Epicurus and Happiness

Favorite quotations, etc.
7Wannabe5
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Re: Epicurus and Happiness

Post by 7Wannabe5 »

``It matters little,'' she said, softly. ``To you, very little. Another idol has displaced me; and if it can cheer and comfort you in time to come, as I would have tried to do, I have no just cause to grieve.''

``What Idol has displaced you?'' he rejoined.

``A golden one.''

``This is the even-handed dealing of the world!'' he said. ``There is nothing on which it is so hard as poverty; and there is nothing it professes to condemn with such severity as the pursuit of wealth!''

``You fear the world too much,'' she answered, gently.

BRUTE
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Re: Epicurus and Happiness

Post by BRUTE »

Arthur wrote:Boredom is just the reverse side of fascination: both depend on being outside rather than inside a situation, and one leads to the other.

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jennypenny
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Re: Epicurus and Happiness

Post by jennypenny »

GandK wrote:
jennypenny wrote:The problem is that once a person reduces their desires to the point where they have all that they need or want, many seem to end up in that malaise described in the Wheaton Scale thread and elsewhere. "I have all I want / Is that all there is?"

Finding meaningful (non arbitrary) engagement with minimal consumption feels like the Holy Grail around here sometimes.
I don't understand what you're saying, but I'm not sure what's tripping me up, so I'm not sure what questions to ask. Please expound?
For the most part, needs and wants are the reason people get out of bed in the morning. Once a person decides to give up most of those desires and finds themselves with everything they need, what are they left with? I'm not saying that people should work or Epicurus was wrong. All I'm saying is that modern society provides structure and a reward system that is ingrained early on, and once a person eschews that structure and gives up those desires, they then have to develop their own structure and find their own meaning. It's not always easy to do in a way that doesn't feel arbitrary. 'Busywork', even if it's self-inflicted, is still just busywork.

Sorry. I'm not sure this is any better. I'm struggling to find a way to express what I mean.

sky
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Re: Epicurus and Happiness

Post by sky »

21. Simplify Your Life!

Most people will benefit from reducing the complexity of their lives. Simplification frees up the most valuable commodity which a person can have: time. However, simplification and elimination of things is not a goal in itself. Simplification and minimalism have value to the extent that they improve one's life through reducing stress related to maintenance of things and by freeing up the time it takes to maintain them. It is also a frugal way to avoid unnecessary expenses. The goal of simplification and minimalism is to achieve a level of tranquility that is not disturbed by responsibilities and the maintenance of the things one owns.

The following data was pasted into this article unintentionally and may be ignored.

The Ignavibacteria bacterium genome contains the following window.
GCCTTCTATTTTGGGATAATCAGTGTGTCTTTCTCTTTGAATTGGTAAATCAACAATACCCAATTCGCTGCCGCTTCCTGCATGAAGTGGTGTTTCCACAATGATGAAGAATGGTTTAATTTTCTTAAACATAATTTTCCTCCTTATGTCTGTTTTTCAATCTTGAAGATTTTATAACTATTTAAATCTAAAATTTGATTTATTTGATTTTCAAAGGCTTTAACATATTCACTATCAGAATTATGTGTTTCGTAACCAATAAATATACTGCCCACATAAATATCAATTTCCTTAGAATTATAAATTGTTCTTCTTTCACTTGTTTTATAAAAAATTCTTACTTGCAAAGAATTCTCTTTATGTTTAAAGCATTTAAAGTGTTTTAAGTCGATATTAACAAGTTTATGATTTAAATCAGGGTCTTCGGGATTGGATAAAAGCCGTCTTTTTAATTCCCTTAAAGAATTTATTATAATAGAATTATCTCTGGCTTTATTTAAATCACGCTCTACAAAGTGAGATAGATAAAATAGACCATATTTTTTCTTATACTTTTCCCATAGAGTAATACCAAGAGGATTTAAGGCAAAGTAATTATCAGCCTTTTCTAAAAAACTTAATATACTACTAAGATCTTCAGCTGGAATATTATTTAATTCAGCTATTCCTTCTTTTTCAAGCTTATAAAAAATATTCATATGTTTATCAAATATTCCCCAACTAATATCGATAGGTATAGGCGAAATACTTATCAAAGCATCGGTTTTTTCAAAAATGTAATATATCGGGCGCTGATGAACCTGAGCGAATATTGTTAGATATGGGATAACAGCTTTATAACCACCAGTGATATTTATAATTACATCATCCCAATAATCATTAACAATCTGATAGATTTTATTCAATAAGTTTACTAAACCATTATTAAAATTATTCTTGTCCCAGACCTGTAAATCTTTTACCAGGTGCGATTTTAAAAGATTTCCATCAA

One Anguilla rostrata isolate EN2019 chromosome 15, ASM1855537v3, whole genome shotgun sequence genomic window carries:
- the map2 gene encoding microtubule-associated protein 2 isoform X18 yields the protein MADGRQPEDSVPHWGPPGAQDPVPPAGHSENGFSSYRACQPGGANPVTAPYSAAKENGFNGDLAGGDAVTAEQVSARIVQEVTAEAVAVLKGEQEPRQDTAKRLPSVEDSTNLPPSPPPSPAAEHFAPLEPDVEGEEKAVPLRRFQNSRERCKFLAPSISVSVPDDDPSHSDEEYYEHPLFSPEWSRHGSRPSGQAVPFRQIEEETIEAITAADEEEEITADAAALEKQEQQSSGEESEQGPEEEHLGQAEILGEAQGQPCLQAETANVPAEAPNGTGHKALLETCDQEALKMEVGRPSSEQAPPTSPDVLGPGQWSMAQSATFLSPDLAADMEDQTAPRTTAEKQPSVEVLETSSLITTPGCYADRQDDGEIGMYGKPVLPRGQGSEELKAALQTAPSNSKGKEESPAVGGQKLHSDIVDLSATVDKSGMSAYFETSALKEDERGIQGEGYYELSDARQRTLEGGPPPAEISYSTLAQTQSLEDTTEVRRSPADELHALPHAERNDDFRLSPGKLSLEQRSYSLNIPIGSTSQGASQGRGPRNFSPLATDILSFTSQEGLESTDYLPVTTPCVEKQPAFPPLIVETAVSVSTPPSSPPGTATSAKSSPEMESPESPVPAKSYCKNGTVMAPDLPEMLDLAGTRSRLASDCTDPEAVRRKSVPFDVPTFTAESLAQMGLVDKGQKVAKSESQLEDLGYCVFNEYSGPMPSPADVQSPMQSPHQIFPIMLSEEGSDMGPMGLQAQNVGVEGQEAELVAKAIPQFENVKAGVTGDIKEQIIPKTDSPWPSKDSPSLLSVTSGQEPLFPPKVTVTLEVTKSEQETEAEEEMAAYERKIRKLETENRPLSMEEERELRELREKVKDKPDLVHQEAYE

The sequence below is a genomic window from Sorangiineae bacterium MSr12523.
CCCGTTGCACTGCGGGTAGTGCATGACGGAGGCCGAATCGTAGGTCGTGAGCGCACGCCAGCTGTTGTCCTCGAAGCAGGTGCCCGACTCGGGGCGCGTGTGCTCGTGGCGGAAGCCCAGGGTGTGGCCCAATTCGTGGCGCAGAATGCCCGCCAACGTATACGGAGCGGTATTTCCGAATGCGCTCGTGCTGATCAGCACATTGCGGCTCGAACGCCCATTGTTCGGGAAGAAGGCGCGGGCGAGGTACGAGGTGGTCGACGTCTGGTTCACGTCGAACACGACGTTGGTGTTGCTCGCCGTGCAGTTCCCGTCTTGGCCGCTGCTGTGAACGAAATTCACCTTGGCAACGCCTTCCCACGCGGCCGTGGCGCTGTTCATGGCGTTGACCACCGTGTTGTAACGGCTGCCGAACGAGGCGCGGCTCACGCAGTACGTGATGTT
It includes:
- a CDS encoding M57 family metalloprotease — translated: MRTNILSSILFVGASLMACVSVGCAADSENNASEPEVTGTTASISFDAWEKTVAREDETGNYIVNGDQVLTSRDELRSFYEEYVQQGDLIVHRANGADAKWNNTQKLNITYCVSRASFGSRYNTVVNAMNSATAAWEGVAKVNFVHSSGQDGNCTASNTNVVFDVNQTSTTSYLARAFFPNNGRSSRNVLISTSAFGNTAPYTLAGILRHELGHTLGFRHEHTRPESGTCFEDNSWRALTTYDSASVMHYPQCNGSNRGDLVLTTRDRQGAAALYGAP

Once a person reaches a minimalist state of tranquility and is enjoying the free time that simplification provides, one should seek to add behaviors and actions which increase happiness to one's life. One may choose actions and behaviors that maximize positive effects while minimizing responsibilities and negative effects.

As one learns which things truly add value and happiness to one's life, one can choose those beneficial behaviors which have a minimal impact on one's financial resources. One can focus one's time on a select group of friends that one knows are rational, kind, caring and without the overhead of drama, anger or deceit. One can spend time researching a subject which one is passionate about. One can create art, build furniture or perform music. One can express themselves through writing. Simplification of one's life can lead to a flowering of expression that is made possible by reducing one's responsibilities and maximizing free time.

7Wannabe5
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Re: Epicurus and Happiness

Post by 7Wannabe5 »

jennypenny said: All I'm saying is that modern society provides structure and a reward system that is ingrained early on, and once a person eschews that structure and gives up those desires, they then have to develop their own structure and find their own meaning. It's not always easy to do in a way that doesn't feel arbitrary. 'Busywork', even if it's self-inflicted, is still just busywork.